Panel discusses African-American males, stand your ground

Florida A&M faculty, staff and students gathered in Perry Paige Auditorium on Wednesday for a panel discussion and presentation for “Maafa Day.”

Wednesday’s date was chosen because Feb. 26 marks two years since the death of Trayvon Martin.

Seward Hamilton, an assistant professor of psychology, organized the event, where panelists discussed the victimization of African-American males through use of the “stand your ground” law.

According to data submitted by the Florida Department of Law Enforcement, the rate of justifiable homicides has risen by 200 percent since 2005, when the law was implemented.

However, there is still debate about whether this spike is directly related to the “stand your ground” law.

Rose Campbell, a professor in the department of educational leadership & human services, believes the evidence is conclusive. She said the “stand your ground” law negatively impacts the black community.

“As the ‘stand your ground’ law exists today, it is not of any value to anybody that you know because most of the people you know look like us,” said Campbell, referring to the majority African-American audience. “And usually these are the victims.”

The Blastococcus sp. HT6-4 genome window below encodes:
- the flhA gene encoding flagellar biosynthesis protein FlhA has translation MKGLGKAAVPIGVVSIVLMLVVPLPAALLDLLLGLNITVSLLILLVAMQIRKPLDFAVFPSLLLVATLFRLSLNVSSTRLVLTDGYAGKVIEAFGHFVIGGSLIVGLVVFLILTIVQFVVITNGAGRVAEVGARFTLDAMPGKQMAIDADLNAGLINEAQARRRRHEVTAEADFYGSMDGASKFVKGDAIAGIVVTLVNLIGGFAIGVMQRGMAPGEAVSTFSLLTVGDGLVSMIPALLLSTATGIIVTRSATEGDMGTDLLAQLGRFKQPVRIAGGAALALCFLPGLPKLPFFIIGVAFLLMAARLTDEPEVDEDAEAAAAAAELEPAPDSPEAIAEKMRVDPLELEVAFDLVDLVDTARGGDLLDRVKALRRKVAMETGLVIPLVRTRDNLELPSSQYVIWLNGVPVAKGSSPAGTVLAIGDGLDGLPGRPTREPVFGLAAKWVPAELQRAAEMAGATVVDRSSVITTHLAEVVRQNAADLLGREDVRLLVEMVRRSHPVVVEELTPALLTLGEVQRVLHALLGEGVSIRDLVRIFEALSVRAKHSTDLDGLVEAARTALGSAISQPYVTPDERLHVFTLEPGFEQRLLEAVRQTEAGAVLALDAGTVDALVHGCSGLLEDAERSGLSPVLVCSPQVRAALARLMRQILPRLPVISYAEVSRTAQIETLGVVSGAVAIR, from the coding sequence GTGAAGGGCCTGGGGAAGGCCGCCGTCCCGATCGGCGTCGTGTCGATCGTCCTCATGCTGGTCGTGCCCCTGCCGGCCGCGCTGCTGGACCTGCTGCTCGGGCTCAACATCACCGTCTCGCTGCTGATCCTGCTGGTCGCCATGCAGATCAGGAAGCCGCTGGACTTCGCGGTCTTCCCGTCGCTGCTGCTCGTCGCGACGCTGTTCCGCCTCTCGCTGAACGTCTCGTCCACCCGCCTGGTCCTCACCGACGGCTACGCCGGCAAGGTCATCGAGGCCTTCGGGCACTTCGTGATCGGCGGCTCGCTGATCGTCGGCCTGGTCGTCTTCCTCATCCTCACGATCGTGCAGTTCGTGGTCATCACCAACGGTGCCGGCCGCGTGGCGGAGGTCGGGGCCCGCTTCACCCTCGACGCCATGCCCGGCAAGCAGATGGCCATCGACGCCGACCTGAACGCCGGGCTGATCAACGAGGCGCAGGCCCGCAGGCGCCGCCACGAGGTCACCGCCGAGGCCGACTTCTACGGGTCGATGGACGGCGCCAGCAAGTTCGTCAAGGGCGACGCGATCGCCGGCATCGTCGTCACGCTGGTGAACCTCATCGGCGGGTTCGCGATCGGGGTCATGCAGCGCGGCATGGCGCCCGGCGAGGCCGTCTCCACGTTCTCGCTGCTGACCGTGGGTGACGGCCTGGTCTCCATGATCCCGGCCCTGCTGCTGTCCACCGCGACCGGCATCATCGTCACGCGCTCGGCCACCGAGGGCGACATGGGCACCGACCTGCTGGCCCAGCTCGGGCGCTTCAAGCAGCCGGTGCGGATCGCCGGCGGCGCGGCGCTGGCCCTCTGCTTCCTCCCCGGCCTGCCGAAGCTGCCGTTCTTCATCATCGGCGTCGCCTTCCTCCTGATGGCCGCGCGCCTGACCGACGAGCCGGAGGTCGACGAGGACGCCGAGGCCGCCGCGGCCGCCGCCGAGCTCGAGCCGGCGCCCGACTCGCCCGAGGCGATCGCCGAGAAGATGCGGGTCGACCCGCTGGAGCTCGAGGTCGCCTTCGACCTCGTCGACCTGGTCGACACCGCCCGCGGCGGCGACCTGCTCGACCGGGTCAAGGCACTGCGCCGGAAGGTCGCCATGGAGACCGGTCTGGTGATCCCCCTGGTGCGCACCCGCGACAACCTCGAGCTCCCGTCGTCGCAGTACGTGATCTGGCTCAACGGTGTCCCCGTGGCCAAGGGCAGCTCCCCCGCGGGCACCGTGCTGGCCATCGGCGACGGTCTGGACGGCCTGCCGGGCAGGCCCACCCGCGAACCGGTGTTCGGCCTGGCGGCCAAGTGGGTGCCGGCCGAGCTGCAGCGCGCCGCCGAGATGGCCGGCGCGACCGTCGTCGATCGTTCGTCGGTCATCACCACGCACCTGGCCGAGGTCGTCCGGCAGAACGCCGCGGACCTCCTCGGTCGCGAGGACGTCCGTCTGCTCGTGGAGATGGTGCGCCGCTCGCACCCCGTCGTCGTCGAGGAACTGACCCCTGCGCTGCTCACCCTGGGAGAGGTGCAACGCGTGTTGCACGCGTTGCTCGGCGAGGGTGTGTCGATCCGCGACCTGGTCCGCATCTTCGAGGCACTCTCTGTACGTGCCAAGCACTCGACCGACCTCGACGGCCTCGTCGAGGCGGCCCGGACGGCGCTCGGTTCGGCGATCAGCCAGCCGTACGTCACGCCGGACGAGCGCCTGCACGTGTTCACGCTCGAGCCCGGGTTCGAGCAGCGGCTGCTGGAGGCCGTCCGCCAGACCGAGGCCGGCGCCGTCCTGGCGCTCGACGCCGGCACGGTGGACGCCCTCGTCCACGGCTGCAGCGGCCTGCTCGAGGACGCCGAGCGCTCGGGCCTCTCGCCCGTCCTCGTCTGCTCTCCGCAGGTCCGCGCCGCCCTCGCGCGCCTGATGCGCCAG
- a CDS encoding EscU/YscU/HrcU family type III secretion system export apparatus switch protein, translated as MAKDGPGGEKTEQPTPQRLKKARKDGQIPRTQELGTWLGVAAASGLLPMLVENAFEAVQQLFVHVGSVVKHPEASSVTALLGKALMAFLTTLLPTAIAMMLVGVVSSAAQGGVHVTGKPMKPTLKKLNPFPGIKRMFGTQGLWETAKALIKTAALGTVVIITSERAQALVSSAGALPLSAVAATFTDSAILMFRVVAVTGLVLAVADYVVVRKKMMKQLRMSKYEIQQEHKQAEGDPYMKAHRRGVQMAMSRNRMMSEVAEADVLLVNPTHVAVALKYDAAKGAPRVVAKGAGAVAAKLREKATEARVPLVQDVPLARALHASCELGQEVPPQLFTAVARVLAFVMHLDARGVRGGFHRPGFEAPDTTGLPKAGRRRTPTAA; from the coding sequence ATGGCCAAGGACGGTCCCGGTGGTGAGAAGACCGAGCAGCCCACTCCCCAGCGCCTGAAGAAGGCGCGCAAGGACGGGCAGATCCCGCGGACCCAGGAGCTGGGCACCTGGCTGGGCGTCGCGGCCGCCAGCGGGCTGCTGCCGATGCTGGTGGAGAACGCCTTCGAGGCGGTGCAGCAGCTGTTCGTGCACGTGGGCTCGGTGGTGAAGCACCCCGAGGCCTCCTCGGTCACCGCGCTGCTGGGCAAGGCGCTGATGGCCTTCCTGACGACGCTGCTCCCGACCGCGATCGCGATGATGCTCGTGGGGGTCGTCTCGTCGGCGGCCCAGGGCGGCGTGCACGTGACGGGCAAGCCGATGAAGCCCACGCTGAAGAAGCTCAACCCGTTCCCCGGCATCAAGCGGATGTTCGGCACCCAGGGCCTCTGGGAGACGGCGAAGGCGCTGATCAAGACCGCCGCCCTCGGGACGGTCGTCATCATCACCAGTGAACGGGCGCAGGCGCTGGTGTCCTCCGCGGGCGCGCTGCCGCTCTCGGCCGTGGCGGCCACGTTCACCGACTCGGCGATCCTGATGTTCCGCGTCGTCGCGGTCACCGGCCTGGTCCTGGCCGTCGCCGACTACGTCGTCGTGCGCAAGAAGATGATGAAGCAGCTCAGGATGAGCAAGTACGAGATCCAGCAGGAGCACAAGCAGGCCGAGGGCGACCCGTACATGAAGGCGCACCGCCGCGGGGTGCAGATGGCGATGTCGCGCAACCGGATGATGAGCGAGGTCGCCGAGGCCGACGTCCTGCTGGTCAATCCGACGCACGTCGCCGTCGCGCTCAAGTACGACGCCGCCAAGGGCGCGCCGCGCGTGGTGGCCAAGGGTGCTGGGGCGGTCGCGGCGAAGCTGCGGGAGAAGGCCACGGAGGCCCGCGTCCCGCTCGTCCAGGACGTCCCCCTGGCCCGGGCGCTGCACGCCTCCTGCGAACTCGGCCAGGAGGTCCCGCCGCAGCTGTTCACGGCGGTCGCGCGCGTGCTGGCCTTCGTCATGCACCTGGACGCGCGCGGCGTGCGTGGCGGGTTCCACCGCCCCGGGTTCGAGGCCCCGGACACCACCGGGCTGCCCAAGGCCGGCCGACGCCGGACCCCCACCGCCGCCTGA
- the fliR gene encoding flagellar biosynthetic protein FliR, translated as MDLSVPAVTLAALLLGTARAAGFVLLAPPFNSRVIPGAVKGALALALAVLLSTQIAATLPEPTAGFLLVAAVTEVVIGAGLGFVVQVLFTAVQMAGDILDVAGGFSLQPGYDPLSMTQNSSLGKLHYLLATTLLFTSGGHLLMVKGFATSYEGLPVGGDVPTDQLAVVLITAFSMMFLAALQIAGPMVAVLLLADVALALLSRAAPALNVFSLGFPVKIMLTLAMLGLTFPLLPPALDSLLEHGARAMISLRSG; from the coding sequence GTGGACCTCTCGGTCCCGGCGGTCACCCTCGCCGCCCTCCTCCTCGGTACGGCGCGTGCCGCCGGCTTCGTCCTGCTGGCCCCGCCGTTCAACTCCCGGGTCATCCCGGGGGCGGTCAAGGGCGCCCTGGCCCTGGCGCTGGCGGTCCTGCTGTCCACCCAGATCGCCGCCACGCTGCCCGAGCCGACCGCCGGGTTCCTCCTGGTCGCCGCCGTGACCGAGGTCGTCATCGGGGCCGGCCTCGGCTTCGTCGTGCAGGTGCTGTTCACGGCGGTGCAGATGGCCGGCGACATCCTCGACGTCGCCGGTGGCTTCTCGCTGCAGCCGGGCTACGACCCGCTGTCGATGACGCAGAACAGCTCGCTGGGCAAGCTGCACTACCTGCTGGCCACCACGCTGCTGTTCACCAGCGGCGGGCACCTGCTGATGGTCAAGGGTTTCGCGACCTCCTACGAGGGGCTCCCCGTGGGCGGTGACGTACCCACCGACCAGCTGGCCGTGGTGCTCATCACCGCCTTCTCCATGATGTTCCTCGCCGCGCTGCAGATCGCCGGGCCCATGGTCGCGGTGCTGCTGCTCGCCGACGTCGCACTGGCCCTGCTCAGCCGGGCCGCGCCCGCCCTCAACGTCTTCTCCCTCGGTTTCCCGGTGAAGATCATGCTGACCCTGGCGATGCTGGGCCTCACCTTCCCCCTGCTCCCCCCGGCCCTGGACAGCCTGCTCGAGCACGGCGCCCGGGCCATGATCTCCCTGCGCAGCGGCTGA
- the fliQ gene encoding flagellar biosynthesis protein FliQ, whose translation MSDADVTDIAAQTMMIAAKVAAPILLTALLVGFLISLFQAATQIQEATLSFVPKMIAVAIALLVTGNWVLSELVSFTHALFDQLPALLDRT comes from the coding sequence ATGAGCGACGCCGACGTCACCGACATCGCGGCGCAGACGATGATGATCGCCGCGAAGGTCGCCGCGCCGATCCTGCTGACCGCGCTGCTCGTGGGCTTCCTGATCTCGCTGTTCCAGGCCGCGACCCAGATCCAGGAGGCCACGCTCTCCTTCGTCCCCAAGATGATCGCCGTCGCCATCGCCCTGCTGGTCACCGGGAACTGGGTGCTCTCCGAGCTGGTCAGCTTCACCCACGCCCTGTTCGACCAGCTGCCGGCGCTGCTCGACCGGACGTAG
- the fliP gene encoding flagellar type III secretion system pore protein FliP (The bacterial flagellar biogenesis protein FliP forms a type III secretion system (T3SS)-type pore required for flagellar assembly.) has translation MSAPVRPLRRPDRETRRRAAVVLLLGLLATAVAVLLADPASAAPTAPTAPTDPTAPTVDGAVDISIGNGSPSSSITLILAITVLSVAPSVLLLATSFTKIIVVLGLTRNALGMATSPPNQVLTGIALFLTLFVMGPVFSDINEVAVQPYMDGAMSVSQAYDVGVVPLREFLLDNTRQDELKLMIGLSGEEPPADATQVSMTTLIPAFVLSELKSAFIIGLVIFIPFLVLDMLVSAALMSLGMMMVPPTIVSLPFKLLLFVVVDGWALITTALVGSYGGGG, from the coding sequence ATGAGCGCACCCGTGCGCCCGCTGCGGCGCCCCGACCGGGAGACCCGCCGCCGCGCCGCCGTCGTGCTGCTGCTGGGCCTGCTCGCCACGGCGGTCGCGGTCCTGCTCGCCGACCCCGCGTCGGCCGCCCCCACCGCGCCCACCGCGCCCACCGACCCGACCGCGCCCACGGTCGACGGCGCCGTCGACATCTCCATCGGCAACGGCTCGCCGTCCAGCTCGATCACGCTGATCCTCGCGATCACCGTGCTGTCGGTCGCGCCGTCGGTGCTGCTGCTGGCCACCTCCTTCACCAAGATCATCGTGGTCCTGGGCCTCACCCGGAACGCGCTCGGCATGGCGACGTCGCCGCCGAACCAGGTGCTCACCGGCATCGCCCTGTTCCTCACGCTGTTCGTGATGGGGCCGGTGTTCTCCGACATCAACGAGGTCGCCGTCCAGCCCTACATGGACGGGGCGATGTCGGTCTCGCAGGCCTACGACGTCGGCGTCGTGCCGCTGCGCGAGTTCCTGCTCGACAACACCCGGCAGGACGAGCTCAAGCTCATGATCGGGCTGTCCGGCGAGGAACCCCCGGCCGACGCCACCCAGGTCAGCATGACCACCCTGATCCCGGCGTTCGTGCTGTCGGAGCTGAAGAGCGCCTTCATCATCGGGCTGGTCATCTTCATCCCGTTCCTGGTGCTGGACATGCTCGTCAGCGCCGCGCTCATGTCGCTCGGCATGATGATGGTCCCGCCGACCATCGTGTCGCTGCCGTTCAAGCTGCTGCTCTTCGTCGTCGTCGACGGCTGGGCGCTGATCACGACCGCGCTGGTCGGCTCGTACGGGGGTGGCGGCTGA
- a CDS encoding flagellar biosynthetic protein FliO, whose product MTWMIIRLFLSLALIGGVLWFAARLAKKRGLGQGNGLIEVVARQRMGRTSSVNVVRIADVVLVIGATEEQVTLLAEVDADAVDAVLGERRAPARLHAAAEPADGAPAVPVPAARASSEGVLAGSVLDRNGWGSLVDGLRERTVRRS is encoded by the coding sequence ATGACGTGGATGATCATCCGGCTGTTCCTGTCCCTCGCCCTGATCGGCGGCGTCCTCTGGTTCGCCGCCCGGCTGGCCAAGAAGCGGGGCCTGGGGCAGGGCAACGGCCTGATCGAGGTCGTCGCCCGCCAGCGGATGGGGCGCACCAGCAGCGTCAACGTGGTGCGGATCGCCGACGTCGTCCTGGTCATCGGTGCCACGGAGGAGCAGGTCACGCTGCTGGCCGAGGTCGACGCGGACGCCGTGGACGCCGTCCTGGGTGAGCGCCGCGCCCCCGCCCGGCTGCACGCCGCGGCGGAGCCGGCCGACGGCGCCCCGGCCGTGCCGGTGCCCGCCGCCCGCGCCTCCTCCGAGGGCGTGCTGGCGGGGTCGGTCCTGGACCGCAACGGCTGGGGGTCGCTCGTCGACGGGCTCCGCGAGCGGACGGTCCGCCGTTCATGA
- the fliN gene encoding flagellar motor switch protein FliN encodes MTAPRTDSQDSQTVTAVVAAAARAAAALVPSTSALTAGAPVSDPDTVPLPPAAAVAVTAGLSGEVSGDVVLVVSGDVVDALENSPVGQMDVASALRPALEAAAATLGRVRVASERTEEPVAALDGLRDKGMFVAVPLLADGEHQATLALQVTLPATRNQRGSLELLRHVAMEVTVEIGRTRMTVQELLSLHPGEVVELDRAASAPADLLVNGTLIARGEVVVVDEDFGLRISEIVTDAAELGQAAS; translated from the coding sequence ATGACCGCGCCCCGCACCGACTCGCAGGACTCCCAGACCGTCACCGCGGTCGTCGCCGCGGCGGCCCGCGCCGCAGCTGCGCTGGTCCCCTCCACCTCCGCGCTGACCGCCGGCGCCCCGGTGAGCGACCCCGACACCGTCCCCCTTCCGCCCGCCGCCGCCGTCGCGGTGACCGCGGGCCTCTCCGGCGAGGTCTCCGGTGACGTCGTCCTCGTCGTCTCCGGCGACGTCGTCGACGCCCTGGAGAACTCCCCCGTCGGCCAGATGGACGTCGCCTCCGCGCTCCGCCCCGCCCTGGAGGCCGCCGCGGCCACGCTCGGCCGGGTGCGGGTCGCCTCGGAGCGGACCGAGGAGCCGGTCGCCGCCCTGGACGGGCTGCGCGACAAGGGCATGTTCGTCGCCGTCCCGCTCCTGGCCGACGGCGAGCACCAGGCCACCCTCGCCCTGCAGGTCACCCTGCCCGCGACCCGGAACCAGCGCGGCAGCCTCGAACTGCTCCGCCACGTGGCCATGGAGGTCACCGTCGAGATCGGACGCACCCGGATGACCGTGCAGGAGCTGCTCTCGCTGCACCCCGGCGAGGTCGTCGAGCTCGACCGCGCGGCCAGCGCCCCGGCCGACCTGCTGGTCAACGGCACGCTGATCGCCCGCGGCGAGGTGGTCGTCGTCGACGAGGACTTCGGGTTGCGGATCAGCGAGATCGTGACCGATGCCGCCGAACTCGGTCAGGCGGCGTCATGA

The evening involved presentations explaining how laws skewed against African-Americans pass legislators and how students can be instrumental in changing and deterring similar legislation.

Merlin Langley, an associate professor in the department of social work, presented a three-step proposal to educate African-Americans on how to detect biases in the legislative system.

Langley believes workshops should be held to teach African-Americans how to identify offensive mechanisms and implement resistance mechanisms using political means.

“I think about being effective in learning to negotiate these systems of oppression,” Langely said. “And I think we need to start teaching our students and holding workshops on how to be effective and competent in negotiating the system.”

Rep. Alan Williams, D-Tallahassee, a FAMU alumnus, also joined the discussion.

In 2013, Williams sponsored a bill to repeal the “stand your ground” law. His attempt was unsuccessful, but he believes that FAMU is in the optimal place to create legislative change.

Williams said students should engage their legislators if they want to repeal or amend the law.

That’s why you have to come up to the Capitol,” Williams said.

Williams added that FAMU students have an advantage when it comes to passing legislature.

“You know, as FAMU students, you’re fortunate because you’re right here in Tallahassee, one of the hotbeds for political activism in this country,” Williams said. “So you have to take advantage of your proclivity to the state Capitol to get engaged, get involved and make your voice heard.”

President of the Marcus Garvey Club Kenya Strickland, a fourth-year African-American studies student from Orlando, believes students should value forums such as these.

“The most important thing, of course, is the educational aspect,” Strickland said. “What students should take from this is that our professors cared enough about us to give us events outside of the classroom that will teach us outside of the classroom. And I would encourage students to come to events like this as well.”